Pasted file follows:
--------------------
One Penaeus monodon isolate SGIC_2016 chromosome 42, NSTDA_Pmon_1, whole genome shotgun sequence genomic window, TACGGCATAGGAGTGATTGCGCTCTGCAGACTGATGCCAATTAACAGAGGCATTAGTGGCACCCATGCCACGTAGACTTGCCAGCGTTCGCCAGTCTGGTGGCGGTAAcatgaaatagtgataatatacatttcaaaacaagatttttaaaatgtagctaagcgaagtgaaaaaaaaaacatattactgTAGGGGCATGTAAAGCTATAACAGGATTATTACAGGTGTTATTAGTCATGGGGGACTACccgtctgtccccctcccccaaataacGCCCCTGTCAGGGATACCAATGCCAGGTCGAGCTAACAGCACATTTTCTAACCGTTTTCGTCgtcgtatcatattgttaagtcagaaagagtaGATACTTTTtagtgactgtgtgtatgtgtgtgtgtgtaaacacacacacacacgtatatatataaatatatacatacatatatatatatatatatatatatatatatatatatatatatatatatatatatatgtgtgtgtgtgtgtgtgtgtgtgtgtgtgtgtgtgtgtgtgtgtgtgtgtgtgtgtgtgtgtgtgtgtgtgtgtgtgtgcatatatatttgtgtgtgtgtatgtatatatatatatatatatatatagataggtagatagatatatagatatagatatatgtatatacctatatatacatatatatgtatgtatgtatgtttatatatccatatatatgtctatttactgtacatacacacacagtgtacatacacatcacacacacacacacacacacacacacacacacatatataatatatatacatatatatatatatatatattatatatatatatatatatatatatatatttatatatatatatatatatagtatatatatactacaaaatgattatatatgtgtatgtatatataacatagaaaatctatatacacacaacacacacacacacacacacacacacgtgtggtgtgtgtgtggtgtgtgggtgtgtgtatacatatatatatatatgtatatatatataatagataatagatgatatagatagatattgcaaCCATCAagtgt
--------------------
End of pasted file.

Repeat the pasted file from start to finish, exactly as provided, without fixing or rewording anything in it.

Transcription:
One Penaeus monodon isolate SGIC_2016 chromosome 42, NSTDA_Pmon_1, whole genome shotgun sequence genomic window, TACGGCATAGGAGTGATTGCGCTCTGCAGACTGATGCCAATTAACAGAGGCATTAGTGGCACCCATGCCACGTAGACTTGCCAGCGTTCGCCAGTCTGGTGGCGGTAAcatgaaatagtgataatatacatttcaaaacaagatttttaaaatgtagctaagcgaagtgaaaaaaaaaacatattactgTAGGGGCATGTAAAGCTATAACAGGATTATTACAGGTGTTATTAGTCATGGGGGACTACccgtctgtccccctcccccaaataacGCCCCTGTCAGGGATACCAATGCCAGGTCGAGCTAACAGCACATTTTCTAACCGTTTTCGTCgtcgtatcatattgttaagtcagaaagagtaGATACTTTTtagtgactgtgtgtatgtgtgtgtgtgtaaacacacacacacacgtatatatataaatatatacatacatatatatatatatatatatatatatatatatatatatatatatatatatatatatgtgtgtgtgtgtgtgtgtgtgtgtgtgtgtgtgtgtgtgtgtgtgtgtgtgtgtgtgtgtgtgtgtgtgtgtgtgtgtgcatatatatttgtgtgtgtgtatgtatatatatatatatatatatatagataggtagatagatatatagatatagatatatgtatatacctatatatacatatatatgtatgtatgtatgtttatatatccatatatatgtctatttactgtacatacacacacagtgtacatacacatcacacacacacacacacacacacacacacacacatatataatatatatacatatatatatatatatatattatatatatatatatatatatatatatatttatatatatatatatatatagtatatatatactacaaaatgattatatatgtgtatgtatatataacatagaaaatctatatacacacaacacacacacacacacacacacacacgtgtggtgtgtgtgtggtgtgtgggtgtgtgtatacatatatatatatatgtatatatatataatagataatagatgatatagatagatattgcaaCCATCAagtgt